Districts learn to cope with bus driver shortages
In districts across the country, bus driver shortages continue to make it difficult for many kids to get to school.
Students in Greater Amsterdam Interim School District in New York have experienced up to 1-hour delays due to bus driver shortages, according to Spectrum News. Denver Public Schools have also seen delays, as well as more congestion around schools, as more parents drop off and pick up students, reported The Denver Post.
In addition to late buses, the Baltimore Sun reported at the start of the school year that shortages led to overcrowding, with students crammed into seats or sitting on another student’s lap. Meanwhile, school administrators in Maine, Colorado, and Illinois said athletic events were being canceled because there weren’t enough bus drivers to transport teams, a Forbes report said.
Finding qualified drivers is especially tricky because of the healthy economy and because of perceived obstacles, like the need for a special drivers license—and districts are looking for solutions.
As part of recruitment efforts, some districts have increased wages to attract applicants, offered signing bonuses to new drivers, and promoted financial incentives for referrals, the Forbes article said.
Rockwood School District in Missouri offers a $1,000 signing bonus to attract veteran drivers and has a $500 school bus driver referral bonus program, according to KTVI News.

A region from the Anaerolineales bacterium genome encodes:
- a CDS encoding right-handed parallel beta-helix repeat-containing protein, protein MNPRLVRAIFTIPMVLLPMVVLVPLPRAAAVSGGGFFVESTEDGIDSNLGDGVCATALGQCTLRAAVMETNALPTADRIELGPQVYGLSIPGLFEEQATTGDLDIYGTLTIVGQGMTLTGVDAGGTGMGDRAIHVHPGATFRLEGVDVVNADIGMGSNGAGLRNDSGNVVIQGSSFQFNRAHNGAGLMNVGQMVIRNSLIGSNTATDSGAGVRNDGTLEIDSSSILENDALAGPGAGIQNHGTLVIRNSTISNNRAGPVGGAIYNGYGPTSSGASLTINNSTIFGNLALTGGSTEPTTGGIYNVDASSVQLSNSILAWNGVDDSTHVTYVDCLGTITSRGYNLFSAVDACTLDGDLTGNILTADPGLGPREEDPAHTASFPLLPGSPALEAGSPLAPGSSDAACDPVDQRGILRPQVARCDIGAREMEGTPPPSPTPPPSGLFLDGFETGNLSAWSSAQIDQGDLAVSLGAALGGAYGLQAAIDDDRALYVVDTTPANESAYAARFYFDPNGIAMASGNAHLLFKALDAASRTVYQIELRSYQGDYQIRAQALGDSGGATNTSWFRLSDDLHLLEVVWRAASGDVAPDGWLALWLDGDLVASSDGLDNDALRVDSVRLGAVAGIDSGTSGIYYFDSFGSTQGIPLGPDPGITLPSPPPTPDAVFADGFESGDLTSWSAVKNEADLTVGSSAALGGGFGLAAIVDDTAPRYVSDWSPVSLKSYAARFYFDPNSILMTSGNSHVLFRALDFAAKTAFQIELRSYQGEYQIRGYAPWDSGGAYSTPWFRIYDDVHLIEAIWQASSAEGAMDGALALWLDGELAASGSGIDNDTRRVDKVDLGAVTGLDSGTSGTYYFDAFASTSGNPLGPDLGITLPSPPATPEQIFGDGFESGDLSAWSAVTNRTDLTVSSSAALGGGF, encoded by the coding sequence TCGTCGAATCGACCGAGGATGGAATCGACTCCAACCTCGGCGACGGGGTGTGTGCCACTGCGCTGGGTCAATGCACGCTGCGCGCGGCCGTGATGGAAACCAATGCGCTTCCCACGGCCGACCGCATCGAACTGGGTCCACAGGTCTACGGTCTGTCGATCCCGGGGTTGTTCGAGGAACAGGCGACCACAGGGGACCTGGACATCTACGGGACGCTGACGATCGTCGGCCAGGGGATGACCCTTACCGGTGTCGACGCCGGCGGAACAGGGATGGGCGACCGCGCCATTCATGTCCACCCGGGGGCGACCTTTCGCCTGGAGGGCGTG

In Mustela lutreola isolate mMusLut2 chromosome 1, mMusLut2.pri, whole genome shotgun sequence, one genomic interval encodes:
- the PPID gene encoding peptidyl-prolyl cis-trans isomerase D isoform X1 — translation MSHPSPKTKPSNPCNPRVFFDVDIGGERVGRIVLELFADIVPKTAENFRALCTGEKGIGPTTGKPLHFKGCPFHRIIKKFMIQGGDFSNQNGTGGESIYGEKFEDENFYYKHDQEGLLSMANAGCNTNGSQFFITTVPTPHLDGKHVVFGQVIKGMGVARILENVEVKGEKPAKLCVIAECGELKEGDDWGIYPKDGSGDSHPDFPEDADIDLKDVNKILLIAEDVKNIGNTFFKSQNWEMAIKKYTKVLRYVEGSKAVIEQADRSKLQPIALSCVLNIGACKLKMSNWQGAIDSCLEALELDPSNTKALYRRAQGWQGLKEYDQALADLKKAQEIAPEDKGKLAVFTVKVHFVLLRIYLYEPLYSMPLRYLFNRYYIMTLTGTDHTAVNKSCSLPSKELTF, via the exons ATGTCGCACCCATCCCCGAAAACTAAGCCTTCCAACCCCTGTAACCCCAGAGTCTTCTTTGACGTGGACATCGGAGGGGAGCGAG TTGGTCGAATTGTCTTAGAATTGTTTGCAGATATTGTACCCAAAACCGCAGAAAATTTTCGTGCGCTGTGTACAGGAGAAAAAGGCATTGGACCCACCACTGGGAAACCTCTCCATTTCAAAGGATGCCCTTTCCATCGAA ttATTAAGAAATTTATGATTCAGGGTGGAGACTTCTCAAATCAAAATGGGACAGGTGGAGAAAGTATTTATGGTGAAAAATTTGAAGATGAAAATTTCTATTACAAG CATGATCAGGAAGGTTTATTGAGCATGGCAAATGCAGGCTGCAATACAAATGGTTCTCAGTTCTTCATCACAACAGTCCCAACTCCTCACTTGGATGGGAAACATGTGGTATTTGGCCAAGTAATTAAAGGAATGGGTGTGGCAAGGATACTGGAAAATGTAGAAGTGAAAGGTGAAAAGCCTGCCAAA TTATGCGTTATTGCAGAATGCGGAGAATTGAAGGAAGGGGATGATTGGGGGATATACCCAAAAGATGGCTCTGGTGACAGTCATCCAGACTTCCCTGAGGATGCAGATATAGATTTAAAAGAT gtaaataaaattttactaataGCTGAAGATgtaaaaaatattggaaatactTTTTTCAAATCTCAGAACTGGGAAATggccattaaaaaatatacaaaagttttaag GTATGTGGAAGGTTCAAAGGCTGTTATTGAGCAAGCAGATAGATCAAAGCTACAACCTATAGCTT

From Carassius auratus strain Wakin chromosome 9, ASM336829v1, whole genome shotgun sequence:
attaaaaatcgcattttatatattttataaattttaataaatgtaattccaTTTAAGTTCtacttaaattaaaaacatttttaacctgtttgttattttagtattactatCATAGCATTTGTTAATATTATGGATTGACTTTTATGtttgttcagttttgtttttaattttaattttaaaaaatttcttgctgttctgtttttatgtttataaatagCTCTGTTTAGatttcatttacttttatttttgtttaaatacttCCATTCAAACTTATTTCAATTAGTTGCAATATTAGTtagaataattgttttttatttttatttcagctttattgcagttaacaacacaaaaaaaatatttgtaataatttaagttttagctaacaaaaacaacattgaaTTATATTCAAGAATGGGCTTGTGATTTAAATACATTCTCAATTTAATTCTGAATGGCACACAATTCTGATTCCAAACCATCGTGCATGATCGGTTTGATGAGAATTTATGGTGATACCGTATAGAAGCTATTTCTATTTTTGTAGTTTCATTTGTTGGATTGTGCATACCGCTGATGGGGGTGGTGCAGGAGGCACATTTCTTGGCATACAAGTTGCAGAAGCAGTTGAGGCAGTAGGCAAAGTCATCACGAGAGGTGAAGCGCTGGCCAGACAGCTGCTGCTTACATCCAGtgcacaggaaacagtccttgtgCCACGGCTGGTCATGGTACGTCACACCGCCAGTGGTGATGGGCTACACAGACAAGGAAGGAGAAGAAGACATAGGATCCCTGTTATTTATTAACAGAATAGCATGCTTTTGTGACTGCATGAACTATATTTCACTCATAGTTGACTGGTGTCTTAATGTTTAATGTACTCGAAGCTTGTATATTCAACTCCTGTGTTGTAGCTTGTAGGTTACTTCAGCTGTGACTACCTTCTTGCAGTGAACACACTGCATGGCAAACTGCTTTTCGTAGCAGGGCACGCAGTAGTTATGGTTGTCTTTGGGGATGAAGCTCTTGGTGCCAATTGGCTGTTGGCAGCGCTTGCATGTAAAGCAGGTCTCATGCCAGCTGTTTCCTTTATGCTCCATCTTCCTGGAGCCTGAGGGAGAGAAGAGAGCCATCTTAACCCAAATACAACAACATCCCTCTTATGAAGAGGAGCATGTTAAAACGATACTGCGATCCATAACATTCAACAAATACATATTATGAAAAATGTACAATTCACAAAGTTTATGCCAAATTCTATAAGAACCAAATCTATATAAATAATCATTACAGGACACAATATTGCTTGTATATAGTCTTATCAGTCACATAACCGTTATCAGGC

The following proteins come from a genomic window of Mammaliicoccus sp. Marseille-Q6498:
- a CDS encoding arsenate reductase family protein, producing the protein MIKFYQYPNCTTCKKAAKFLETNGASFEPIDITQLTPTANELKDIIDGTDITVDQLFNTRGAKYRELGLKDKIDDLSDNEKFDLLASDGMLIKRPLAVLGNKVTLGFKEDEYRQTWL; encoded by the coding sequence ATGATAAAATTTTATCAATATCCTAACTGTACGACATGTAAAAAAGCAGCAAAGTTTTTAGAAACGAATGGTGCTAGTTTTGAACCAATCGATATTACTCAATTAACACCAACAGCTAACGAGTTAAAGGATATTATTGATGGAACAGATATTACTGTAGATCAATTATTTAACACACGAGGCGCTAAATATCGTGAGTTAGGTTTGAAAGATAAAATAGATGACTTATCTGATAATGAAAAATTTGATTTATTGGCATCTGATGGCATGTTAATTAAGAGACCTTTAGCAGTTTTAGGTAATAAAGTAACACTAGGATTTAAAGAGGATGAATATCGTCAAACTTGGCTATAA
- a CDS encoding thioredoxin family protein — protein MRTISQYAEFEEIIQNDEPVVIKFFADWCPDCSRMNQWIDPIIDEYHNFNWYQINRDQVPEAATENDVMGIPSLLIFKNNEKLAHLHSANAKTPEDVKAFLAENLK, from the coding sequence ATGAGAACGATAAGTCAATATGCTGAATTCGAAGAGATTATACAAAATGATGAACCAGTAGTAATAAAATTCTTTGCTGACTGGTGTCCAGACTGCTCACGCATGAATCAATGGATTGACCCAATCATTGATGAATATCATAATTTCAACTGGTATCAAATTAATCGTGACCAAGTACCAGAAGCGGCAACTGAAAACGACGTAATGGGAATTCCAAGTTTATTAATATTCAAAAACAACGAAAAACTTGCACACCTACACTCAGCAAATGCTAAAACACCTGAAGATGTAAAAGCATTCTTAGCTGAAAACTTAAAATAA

MPR News reported that districts that own their transportation departments have more control over details that attract and retain drivers. District 196 in Minnesota, for instance, offers drivers health insurance, sick leave and retirement benefits if drivers work 23 hours or more a week, the MPR News article said.
Some districts, like Marysville Joint USD in California, are paying more for additional help. Marysville pays an additional $20,000 a month to charter buses and drivers for field trips and after-school activities, according to KCRA News.
The Roanoke County School System in Virginia asked current employees holding a valid Commercial Driver’s License to help part-time by completing morning or afternoon routes, according to WSLS News. Employees were also tapped in the Crookston School District in northwestern Minnesota, where a labor shortage limited drivers available for at least 10 bus routes, reported MPR News.
Bus driver shortages aren’t new. In a report by DA in 2015, experts said many districts nationwide were facing dire bus driver shortages, citing factors such as increased turnover, negative views of the occupation, and strict bus driver requirements.
DA reported that drivers must have a commercial motor vehicle license with school bus and passenger endorsements, which require written tests and training. Drivers must also have a physical exam by a doctor and be approved to drive a commercial motor vehicle to qualify for a license. Undergoing drug and alcohol testing and background checks is also mandatory, the DA report said.
“The school transportation industry has seen more driver shortages than not in the last 20 years,” Ronna Weber, executive director of the National School Transportation Association, told DA. “The industry is heavily regulated, and while that is a good thing and ensures the safety of the children we transport every day, that can also work against the industry in a stronger economy and at times of lower unemployment.”